Amazon Fires Employee Who Leaked Customer Names, Emails

amazon insider threat

Amazon notified customers and law enforcement of the insider-threat incident this week.

Amazon has fired an employee who shared customers’ names and email addresses with a third party.

An Amazon spokesperson told Threatpost that it has systems in place to limit and control access to information, and processes in place for identifying and investigating suspicious behavior. These systems notified Amazon of “suspicious behavior.” After the company investigated the incident, it fired the employee, referred them to law enforcement and is working with law enforcement in their criminal prosecution. 

“No other information related to your account was shared,” according to the note, shared on Twitter by several Amazon customers. “This is not a result of anything you have done and there is no need for you to take any action. We apologize for this incident.”

Amazon did not comment on an inquiry from Threatpost asking how many customers were impacted, and what the role of the Amazon employee was.


“It is critical for businesses to recognize that threats from legitimate users have always been more elusive and harder to detect or prevent than traditional external threats,” said Orion Cassetto, director of product marketing at Exabeam, in an emailed statement. “Though the extent of the leak is currently unknown, a number of Amazon customers have been notified that their email addresses have been passed on to a third-party by an employee, which has resulted in their termination. Organizations must be armed with the tools to prevent threats from within their walls from launching attacks.”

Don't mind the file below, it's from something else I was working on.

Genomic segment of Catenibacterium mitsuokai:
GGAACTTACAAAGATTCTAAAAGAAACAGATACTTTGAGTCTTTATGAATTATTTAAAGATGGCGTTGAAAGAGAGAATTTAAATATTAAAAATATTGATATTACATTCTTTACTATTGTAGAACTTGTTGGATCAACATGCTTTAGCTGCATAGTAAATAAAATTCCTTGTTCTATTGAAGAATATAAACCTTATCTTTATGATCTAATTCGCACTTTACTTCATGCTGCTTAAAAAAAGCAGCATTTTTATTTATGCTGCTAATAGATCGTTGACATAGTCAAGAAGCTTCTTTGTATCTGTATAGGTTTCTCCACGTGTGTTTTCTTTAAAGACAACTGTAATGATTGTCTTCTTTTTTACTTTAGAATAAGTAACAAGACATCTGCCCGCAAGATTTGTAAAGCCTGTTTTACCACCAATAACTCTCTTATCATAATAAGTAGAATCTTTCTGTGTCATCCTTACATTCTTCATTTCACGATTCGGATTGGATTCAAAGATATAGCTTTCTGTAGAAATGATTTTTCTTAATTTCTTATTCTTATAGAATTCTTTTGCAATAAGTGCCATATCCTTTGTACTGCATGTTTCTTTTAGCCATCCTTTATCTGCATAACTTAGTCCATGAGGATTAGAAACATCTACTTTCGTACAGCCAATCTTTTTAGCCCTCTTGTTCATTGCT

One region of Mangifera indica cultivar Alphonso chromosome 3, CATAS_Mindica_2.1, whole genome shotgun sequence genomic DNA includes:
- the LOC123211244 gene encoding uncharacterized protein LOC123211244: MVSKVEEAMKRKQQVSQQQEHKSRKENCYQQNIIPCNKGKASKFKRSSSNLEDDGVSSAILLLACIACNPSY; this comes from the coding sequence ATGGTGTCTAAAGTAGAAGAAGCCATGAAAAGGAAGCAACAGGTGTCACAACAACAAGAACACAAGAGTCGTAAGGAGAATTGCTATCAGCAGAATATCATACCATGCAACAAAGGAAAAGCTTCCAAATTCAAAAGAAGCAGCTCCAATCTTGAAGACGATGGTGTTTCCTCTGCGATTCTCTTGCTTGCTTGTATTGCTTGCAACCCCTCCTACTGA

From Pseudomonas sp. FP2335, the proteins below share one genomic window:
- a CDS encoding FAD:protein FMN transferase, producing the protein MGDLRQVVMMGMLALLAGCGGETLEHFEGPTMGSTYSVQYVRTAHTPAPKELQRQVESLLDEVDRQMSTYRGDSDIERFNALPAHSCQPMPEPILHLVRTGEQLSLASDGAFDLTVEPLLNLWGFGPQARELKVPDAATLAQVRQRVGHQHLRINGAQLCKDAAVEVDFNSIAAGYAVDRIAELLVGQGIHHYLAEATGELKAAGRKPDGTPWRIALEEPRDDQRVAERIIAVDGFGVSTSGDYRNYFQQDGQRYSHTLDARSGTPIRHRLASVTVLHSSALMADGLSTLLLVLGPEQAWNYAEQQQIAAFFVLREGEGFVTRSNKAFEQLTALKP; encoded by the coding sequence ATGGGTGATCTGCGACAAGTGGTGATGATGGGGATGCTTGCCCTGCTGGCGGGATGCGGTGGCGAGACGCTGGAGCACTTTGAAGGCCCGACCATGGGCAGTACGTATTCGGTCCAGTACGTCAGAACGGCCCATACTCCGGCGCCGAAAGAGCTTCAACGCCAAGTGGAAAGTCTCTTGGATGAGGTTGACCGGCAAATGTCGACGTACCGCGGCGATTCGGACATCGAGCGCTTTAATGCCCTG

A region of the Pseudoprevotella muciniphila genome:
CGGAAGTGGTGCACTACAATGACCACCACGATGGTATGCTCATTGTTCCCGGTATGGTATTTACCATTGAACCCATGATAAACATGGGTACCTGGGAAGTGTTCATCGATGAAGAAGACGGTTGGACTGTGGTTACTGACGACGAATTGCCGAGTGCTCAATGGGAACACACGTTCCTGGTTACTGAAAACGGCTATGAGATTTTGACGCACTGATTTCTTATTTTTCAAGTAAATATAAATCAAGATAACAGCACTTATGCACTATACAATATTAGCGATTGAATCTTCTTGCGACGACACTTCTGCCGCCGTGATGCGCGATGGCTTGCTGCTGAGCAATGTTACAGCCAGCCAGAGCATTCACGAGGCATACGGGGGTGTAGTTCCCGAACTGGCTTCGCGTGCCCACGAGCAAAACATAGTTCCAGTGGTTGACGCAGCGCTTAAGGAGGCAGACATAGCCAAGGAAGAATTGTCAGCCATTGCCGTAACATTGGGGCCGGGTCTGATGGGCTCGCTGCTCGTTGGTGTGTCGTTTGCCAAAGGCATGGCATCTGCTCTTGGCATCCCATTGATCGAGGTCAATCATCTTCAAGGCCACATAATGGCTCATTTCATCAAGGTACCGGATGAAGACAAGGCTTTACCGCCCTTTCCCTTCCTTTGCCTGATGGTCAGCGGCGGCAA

Researchers for their part say that a combination of training, organizational alignment and technology can help companies prevent insider threats. Behavioral analytics tools are one type preventative technology that tracks, collects and analyzes user data to detect threats, said Cassetto.

“This is typically done by collecting data over a period of time to understand what normal user behavior looks like, then flagging behavior that does not fit that pattern,” said Cassetto. “It can often spot unusual online behaviors – credential abuse, unusual access patterns, large data uploads – that are telltale signs of insider threats. More importantly, it can often spot these unusual behaviors among compromised insiders long before criminals have gained access to critical systems.”

Insider threats continue to plague tech companies. Last year, Trend Micro said that a rogue employee sold the data of 68,000 customers to a malicious third party, who then used that data to target customers with scam calls. In May 2019, a report outlined how Snap employees were abusing their access to private user data – which includes location data, saved Snaps and phone numbers. And a report in 2018 found that Facebook had fired an employee who allegedly abused access privileges to data to stalk women.

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